Acora SRC-1 Loudspeaker
The Acora SRC-1 is a new product from a new company but it’s an instant classic: This is a high-end loudspeaker with a stone enclosure that succeeds in all important audiophile metrics. CEO and chief designer Valerio Cora is an ardent music lover who grew up in a family-owned “dimensional stone” business and has been trying his hand at building speaker cabinets out of rock since his teenage years. But only with the refinement of computerized manufacturing techniques in recent years has Cora been able to effectively fabricate an enclosure from African black granite, a homogenous and extremely hard material with advantages over not just other kinds of stone but also (in Cora’s opinion) aluminum, resins, and other “heroic” cabinet materials.
CNC technology allows for the eight pieces of granite that comprise each cabinet to be cut to the exacting tolerances required so that they’ll fit together perfectly and function as they should acoustically. The SRC-1 is a ported two-way floorstander, a surprisingly svelte 246-pound monolith that, at least for the time being, is grille-less. The two drivers, a 1″ soft dome tweeter and a 7″ sandwich paper cone woofer, are sourced from ScanSpeak and rebuilt by Cora in Toronto.
The presentation of musically meaningful detail is the SRC-1’s major strength, as is the rendering of image size and recording space. Bass is tuneful, with good impact. Orchestral climaxes are majestic, most certainly because nothing is vibrating that shouldn’t be. Frequency response is rated as 29Hz–30kHz (+/- 2dB) and, with a reported sensitivity of 90.5dB, the speakers are not an especially difficult amplifier load.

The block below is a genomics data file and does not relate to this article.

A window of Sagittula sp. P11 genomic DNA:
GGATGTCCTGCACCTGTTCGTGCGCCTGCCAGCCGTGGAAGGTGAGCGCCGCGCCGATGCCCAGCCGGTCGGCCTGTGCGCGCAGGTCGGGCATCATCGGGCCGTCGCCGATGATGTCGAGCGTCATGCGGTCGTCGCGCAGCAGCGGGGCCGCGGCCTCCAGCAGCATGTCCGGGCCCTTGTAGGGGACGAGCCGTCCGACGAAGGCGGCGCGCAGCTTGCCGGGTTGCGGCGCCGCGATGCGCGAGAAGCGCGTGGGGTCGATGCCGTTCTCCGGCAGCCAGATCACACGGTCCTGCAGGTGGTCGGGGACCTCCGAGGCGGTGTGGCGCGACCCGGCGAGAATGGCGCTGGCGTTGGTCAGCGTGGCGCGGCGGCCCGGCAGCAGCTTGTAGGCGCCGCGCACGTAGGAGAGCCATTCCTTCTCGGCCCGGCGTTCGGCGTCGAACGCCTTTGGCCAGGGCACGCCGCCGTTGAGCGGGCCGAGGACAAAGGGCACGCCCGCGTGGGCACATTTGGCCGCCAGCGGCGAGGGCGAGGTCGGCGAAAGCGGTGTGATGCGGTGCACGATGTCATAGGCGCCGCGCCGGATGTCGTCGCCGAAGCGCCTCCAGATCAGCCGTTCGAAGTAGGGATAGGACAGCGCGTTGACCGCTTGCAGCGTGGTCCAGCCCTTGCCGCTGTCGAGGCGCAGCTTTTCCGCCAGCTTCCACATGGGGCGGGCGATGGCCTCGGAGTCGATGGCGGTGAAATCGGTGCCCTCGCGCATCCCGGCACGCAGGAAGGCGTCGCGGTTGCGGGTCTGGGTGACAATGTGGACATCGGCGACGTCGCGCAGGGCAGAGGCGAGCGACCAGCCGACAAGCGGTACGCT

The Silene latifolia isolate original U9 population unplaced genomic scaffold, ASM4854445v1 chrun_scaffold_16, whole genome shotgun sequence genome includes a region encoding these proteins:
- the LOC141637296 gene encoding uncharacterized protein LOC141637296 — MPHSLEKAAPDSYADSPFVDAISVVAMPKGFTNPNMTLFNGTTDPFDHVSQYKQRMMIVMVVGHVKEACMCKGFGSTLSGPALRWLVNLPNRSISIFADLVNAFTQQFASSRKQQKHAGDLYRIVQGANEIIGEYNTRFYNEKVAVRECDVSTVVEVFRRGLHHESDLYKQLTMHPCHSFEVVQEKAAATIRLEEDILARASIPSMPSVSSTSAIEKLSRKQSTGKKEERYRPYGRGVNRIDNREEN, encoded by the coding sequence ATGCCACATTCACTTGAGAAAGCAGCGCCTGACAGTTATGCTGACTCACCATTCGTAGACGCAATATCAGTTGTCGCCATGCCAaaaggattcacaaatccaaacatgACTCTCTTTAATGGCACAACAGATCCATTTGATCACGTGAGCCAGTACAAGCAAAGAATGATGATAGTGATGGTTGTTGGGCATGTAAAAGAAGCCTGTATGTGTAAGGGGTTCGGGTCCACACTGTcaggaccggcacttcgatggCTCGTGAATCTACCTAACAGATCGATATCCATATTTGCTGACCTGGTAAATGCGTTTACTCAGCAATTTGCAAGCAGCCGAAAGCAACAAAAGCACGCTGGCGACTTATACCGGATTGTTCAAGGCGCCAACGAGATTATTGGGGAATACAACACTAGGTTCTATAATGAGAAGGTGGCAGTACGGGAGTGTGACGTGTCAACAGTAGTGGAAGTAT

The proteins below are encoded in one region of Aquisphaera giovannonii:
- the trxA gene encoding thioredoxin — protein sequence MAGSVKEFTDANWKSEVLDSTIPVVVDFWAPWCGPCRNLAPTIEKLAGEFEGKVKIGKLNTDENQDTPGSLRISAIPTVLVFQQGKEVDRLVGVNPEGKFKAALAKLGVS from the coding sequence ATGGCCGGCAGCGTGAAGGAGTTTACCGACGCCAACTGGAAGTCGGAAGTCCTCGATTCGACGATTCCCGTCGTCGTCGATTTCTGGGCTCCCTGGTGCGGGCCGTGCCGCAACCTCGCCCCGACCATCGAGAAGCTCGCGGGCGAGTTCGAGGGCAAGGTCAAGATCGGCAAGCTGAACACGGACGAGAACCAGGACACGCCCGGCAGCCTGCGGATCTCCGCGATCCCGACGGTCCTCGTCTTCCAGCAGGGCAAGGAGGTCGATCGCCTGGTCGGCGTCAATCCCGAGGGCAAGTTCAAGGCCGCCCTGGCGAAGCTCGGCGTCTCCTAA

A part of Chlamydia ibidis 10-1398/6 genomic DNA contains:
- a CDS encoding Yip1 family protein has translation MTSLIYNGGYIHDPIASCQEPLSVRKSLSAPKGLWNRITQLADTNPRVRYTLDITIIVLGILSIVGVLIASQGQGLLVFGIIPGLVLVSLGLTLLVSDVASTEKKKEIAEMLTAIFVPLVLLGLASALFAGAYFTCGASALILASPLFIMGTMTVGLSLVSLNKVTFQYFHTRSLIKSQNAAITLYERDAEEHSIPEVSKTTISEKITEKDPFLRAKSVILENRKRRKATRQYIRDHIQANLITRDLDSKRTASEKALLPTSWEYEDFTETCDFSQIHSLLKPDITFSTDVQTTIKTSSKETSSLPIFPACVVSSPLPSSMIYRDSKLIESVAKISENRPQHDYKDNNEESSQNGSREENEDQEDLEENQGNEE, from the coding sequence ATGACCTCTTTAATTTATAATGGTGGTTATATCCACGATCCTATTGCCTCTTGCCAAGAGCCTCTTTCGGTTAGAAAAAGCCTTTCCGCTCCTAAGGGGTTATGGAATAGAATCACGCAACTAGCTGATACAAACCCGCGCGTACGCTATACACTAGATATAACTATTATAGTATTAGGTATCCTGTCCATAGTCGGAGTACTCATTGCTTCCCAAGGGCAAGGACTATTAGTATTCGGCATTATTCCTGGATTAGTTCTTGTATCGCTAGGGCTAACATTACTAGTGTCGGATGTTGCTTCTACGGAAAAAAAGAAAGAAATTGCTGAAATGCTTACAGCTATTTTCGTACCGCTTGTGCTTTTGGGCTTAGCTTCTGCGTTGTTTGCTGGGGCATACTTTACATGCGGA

Anthem STR Preamplifier
Anthem introduced its first DSP room-correction technology (ARC = Anthem Room Correction) in 2004, improved upon it in 2014 (ARC-2) and, in 2019, premiered ARC Genesis, which is included in the STR preamplifier, among other products. The latest software, which Anthem says has 50% more processing power than any previous iteration, features improved optimization algorithms utilizing two-dozen IIR filters per channel with processing operating at a 192kHz sampling rate. Otherwise, the STR sports comprehensive connectivity (though no HDMI) and an AK4456VN DAC chipset provides upsampling to 32-bit/192kHz resolution in addition to decoding the DSD2.8 and 5.6MHz formats via DoP. Up to 30 virtual inputs are programmable; a sophisticated bass-management system allows for effective optimization of LF sound. The STR’s phonostage provides five equalization curves (including the expected RIAA) and both 47kΩ and 100Ω cartridge loading. An analog bypass option allows for a signal derived from a turntable or reel-to-reel deck to forego digitization, if that’s what you want. Sonically, the Anthem scales instruments realistically, with excellent tonal specificity and the accurate reproduction of a recording venue’s spatial character.
Sumiko Blue Point Special Evo III Phono Cartridge
When the Blue Point Special EVO III was reviewed in TAS back in 2004, the cost was $349 and the cartridge was considered an excellent value for a moving-coil design. Sixteen years later, the price has increased by $200, but the BPS EVO III remains a great deal for gung-ho vinyl enthusiasts without the deepest of pockets or for listeners who are only occasional analog consumers. The cartridge provides the kind of natural detail and warmth that one expects from a good LP. A 0.3 x 0.7 micron elliptical stylus tracks challenging passages respectably, even if heavy artillery is involved, and the cartridge ages gracefully. (When the EVO III runs out of steam, you don’t re-tip, you trade in.) In addition to the original high-output version (2.5mV, load impedance 47k ohms) there’s now a low-output model (0.5mV, load impedance >100 ohms)—both are priced the same.
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